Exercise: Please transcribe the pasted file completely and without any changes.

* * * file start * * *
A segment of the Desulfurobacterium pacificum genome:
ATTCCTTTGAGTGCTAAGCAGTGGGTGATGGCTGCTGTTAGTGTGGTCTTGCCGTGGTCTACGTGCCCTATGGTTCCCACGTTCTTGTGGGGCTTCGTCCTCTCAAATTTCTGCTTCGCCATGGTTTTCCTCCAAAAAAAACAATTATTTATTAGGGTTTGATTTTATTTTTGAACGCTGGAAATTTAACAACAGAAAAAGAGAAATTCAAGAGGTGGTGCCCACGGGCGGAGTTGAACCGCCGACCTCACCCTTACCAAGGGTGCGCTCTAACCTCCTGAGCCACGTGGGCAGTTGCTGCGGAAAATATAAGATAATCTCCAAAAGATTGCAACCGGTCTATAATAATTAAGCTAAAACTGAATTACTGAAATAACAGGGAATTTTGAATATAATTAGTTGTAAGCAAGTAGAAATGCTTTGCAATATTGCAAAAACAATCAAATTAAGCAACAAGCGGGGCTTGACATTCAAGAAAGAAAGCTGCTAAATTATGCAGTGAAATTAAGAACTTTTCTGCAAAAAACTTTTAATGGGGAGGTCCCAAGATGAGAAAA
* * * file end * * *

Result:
A segment of the Desulfurobacterium pacificum genome:
ATTCCTTTGAGTGCTAAGCAGTGGGTGATGGCTGCTGTTAGTGTGGTCTTGCCGTGGTCTACGTGCCCTATGGTTCCCACGTTCTTGTGGGGCTTCGTCCTCTCAAATTTCTGCTTCGCCATGGTTTTCCTCCAAAAAAAACAATTATTTATTAGGGTTTGATTTTATTTTTGAACGCTGGAAATTTAACAACAGAAAAAGAGAAATTCAAGAGGTGGTGCCCACGGGCGGAGTTGAACCGCCGACCTCACCCTTACCAAGGGTGCGCTCTAACCTCCTGAGCCACGTGGGCAGTTGCTGCGGAAAATATAAGATAATCTCCAAAAGATTGCAACCGGTCTATAATAATTAAGCTAAAACTGAATTACTGAAATAACAGGGAATTTTGAATATAATTAGTTGTAAGCAAGTAGAAATGCTTTGCAATATTGCAAAAACAATCAAATTAAGCAACAAGCGGGGCTTGACATTCAAGAAAGAAAGCTGCTAAATTATGCAGTGAAATTAAGAACTTTTCTGCAAAAAACTTTTAATGGGGAGGTCCCAAGATGAGAAAA